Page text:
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Case Rip Cord

Debt Policy at UST Inc: Smokeless tobacco is a great subject for a case. It’s also great to see that Professor Mark Mitchell got some help from Janet T. Mitchell writing the case, proving once again that chewing is a family affair.

“[Smokeless tobacco] producers face no potential `second hand’ smoke litigation.” Now I lived in Mississippi for two years, and I have to ask, have you ever kissed someone who’s chewing? I’d certainly sue, I tell you what.

Ford Motor Company’s Value Enhancement Plan: Thank goodness we get some more information on Edsel Ford, his namesake auto, and Edsel Ford II. When will we hear about Lisa Jobs and Apple Computer again? In this case, which focuses on the Ford family’s preoccupation with liquidity in the face of marital failures, we see the first problematic relationship between the Ford and Firestone families in Exhibit 5, as William Clay Ford marries Martha Firestone.

GM-UAW Negotiations, 1984: Apparently not all Negotiations sections saw this documentary about the labor dispute between the large American auto manufacturer and the Canadian arm of the world’s largest union. This film brought out the best in Potty Mouth from the Great White North. Great quotes include, “I would never, never stand-up and recommend that bag of shit,” and “Lord Jesus couldn’t get them back in there.” Recommend the documentary be renamed Fuck you, eh?

Microsoft 2000: Now just when you thought you couldn’t handle another high tech case, Research Associate Carl Johnston produces a most commendable work. Especially entertaining are the section headings “Symbian Liberation Army” and “Gone Fishing, and Everyone’s Carping.” And how about the gratuitous remarks that one VP quit to join the Professional Bowlers’ Association and the CTO left to pursue paleontological dreams? Classic. Finally, I’m glad that if Netscape is “effectively” dead, it’s the standard used by HBS MBA IT for its website construction.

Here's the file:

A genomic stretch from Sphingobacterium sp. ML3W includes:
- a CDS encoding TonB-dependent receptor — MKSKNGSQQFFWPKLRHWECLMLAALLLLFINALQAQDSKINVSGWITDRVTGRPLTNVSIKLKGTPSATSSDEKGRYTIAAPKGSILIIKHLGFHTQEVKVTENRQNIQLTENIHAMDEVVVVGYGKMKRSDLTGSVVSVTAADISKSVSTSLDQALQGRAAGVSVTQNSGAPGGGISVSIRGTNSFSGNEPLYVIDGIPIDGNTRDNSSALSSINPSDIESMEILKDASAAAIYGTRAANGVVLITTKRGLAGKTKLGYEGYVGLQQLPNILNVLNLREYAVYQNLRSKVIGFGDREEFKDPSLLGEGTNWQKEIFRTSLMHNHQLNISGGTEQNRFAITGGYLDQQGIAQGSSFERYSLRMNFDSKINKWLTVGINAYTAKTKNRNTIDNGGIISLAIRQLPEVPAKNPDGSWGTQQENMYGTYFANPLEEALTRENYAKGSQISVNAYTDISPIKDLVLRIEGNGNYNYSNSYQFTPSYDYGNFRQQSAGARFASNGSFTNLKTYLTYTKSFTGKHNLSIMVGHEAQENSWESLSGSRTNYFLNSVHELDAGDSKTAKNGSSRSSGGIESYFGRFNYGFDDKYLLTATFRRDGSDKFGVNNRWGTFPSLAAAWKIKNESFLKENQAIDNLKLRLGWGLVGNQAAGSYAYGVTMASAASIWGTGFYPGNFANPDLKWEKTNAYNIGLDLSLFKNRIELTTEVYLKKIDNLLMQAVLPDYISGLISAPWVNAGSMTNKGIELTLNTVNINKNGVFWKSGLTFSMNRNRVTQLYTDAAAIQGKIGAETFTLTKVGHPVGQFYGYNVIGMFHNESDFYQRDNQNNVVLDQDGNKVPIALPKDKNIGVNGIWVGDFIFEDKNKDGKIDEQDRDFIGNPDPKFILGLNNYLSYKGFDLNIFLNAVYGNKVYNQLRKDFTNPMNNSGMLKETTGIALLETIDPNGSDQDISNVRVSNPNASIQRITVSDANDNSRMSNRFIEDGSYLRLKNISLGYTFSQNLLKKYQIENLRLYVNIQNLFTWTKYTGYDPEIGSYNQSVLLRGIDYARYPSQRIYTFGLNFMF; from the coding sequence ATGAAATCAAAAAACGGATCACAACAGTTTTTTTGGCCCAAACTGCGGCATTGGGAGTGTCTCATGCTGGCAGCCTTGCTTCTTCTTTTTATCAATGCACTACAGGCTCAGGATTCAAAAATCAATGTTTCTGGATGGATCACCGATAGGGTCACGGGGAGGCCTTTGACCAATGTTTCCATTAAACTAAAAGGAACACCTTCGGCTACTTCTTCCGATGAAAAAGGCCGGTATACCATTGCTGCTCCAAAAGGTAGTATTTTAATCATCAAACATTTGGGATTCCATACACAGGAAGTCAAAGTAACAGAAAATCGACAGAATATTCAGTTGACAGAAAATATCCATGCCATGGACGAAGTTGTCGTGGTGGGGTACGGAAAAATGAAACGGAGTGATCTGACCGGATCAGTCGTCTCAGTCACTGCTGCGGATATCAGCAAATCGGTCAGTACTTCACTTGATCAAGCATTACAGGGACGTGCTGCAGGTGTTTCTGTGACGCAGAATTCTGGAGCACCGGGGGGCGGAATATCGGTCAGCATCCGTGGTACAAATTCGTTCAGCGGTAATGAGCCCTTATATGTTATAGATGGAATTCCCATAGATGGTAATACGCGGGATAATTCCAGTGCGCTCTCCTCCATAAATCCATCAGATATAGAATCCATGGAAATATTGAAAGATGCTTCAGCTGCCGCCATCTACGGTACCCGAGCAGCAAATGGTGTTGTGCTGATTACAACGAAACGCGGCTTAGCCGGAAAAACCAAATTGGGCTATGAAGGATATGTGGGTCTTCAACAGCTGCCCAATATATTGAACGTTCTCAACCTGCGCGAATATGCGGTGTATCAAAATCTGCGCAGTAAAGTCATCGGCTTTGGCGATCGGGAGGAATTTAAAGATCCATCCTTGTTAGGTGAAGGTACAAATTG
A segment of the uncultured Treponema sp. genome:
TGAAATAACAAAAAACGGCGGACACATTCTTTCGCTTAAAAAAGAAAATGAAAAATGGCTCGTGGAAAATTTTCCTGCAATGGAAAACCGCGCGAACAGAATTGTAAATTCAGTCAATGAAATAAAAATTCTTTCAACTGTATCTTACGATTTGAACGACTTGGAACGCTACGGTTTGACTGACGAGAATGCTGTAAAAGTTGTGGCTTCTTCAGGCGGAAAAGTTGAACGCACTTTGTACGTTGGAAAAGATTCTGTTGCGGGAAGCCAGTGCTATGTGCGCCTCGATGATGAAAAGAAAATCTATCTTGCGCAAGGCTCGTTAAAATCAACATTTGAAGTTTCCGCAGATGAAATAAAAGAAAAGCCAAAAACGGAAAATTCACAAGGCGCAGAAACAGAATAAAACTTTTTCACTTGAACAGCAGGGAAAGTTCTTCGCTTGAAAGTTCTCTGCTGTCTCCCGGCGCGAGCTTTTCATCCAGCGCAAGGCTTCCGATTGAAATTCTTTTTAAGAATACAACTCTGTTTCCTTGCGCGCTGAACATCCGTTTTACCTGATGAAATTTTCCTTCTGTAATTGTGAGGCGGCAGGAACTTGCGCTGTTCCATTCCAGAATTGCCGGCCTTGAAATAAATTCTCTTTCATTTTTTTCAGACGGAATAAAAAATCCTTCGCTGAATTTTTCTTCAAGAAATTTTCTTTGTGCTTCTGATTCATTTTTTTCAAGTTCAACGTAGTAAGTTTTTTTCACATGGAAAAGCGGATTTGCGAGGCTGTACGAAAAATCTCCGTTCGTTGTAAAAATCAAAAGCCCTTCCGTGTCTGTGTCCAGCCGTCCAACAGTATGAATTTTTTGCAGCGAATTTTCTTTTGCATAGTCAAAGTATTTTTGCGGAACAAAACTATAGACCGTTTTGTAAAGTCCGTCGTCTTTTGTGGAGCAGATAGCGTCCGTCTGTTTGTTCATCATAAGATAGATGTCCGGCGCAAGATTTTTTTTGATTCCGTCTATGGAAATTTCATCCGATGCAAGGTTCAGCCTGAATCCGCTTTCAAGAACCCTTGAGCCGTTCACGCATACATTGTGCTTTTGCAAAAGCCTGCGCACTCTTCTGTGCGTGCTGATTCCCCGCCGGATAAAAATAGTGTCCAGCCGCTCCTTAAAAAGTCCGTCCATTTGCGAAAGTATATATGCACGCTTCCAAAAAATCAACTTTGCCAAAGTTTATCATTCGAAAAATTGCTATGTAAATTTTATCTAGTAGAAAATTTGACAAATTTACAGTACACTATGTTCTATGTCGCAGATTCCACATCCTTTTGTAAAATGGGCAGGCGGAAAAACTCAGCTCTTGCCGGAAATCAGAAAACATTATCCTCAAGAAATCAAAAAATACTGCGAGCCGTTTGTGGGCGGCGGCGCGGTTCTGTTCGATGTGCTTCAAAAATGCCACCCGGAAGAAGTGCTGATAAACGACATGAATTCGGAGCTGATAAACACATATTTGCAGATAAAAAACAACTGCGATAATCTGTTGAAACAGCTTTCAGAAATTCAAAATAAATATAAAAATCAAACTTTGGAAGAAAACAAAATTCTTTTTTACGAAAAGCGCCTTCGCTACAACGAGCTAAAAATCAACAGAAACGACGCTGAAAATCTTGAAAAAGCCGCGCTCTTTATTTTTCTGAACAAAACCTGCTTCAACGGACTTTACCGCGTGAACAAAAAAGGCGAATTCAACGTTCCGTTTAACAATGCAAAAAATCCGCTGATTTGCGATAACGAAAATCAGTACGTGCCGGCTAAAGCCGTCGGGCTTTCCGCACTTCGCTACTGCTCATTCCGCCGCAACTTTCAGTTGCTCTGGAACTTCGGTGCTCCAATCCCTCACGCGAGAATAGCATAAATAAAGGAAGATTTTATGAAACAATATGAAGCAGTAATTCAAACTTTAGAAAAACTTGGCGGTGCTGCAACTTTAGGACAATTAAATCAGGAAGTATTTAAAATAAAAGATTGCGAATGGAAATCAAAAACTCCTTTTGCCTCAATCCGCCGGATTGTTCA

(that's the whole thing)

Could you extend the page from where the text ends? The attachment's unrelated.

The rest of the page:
Tax Cuts of 1964: Great to see the appearance of Senator Albert Gore, Sr. in a case. But then Chairman of Kennedy’s Council of Economic Advisers Walter Heller writes, “Our economy is basically healthy, but one doesn’t treat an elephant’s earache with an eyedropper. (This metaphor has not been certified by [Harvard Professor and Ambassador to India John Kenneth] Galbraith.)” Wonder if Galbraith ever gave the endorsement, or if Heller was forced to come up with something else?
The USSR 1988: Uncle Joe Stalin opens the case, “Either we do it or they crush us.” This quote really got the tune “Feelings” stuck in my head for the rest of the case. Then we get “More than 82% of [the USSR’s] population remained concentrated in the countryside.” Now how do you concentrate a population in an area that size? “Producing planes, guns, and tanks of good quality, the Soviets stopped the German advance.” That’s funny, I always thought the biggest deterrent to Blitzkrieg on the Eastern Front was Uncle Joe’s mandate for a special production run of…winter.

And from our reading notes, The Leader’s (Dis)Advantage: Professor Peter Coughlan uses the term “Incumbent Inertia” to describe the “reluctance of…market leaders to change strategic course.” While this term is quite assonant, I recommend we acknowledge the importance of Momentum in the equation and change the term to the time tested favorite of sportscasters “Uncle Mo.”

Please send your favorite quotes and commentaryto jkayloe@mba2002.hbs.edu. Quotes from all cases in all classes welcomed.

February 26, 2001
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